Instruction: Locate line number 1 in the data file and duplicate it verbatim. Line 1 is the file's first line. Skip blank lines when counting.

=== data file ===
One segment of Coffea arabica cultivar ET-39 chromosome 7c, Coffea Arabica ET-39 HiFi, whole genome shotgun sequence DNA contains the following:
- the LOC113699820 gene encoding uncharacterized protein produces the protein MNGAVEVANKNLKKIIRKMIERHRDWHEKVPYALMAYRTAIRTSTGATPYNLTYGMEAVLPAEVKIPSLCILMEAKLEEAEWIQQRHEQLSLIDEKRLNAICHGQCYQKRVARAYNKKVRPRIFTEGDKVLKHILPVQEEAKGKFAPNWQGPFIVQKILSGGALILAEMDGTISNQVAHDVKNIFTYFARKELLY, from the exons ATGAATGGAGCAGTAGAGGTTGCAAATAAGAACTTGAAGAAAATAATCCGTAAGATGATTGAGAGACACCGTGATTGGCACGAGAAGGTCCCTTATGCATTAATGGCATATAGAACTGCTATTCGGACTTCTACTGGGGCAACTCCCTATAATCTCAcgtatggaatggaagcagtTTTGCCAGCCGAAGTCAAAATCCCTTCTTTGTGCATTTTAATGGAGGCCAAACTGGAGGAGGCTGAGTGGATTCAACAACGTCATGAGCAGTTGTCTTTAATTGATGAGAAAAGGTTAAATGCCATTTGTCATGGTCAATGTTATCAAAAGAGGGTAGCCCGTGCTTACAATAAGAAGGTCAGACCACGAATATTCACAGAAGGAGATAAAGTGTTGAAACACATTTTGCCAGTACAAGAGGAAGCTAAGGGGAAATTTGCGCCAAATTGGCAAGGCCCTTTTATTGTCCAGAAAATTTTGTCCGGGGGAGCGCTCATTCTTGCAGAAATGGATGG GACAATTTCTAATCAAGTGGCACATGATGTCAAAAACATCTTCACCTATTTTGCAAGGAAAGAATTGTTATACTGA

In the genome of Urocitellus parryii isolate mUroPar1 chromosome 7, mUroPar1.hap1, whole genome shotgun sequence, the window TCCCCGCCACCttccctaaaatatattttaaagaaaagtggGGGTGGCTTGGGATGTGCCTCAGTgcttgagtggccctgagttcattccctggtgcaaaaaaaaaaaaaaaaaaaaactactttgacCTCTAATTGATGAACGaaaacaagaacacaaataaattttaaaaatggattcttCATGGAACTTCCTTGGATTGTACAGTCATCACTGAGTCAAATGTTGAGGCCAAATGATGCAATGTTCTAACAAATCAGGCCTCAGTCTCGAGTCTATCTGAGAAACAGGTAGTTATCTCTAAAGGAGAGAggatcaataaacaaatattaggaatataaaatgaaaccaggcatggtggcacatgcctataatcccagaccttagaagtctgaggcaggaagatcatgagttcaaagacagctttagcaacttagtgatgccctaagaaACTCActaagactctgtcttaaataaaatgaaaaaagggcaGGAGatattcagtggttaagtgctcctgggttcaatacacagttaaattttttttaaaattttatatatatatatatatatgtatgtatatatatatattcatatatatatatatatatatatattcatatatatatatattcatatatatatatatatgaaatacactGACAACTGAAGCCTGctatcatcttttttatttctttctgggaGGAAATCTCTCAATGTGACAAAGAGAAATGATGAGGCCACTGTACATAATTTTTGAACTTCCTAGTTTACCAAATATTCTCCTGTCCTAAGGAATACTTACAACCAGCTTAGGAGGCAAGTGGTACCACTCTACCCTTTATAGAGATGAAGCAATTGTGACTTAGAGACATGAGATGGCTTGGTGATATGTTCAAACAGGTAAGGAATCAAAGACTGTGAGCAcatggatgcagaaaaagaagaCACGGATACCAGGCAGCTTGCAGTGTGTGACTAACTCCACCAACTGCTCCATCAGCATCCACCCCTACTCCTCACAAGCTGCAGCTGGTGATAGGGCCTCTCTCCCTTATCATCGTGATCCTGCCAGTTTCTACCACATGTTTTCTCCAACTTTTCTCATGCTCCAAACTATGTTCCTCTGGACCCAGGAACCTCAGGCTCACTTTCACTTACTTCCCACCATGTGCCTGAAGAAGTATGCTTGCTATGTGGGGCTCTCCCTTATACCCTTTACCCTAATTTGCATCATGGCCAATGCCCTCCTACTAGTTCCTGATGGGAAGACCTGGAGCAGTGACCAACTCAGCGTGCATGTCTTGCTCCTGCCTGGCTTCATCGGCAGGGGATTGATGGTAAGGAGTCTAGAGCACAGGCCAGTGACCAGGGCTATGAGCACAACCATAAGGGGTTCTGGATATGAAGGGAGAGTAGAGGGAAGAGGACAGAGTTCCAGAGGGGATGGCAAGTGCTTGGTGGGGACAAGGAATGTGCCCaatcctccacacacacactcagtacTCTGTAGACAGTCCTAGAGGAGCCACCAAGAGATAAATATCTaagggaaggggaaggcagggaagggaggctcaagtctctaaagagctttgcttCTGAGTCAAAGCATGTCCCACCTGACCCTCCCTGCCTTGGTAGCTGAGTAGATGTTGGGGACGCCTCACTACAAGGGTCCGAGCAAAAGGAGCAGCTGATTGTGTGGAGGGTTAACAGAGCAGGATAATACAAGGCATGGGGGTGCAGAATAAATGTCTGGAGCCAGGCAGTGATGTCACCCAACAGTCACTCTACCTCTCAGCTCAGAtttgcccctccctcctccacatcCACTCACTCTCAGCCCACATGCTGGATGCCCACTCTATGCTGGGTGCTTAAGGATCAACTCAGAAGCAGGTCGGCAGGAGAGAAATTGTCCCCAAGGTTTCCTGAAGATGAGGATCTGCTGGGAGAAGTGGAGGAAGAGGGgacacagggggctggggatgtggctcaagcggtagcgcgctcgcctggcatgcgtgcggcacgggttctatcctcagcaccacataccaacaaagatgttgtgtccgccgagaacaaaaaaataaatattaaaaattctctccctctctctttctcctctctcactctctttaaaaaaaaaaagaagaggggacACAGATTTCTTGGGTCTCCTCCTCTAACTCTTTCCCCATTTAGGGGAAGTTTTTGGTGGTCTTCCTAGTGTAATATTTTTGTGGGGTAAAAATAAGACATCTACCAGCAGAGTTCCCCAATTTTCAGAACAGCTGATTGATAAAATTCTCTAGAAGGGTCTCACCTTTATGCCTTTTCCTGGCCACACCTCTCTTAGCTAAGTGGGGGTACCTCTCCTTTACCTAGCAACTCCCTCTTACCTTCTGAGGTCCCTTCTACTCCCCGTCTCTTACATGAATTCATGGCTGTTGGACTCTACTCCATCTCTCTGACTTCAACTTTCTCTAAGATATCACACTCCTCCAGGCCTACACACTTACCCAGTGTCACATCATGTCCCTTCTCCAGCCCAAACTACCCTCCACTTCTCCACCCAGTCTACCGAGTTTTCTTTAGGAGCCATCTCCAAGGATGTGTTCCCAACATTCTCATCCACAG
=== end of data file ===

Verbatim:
One segment of Coffea arabica cultivar ET-39 chromosome 7c, Coffea Arabica ET-39 HiFi, whole genome shotgun sequence DNA contains the following: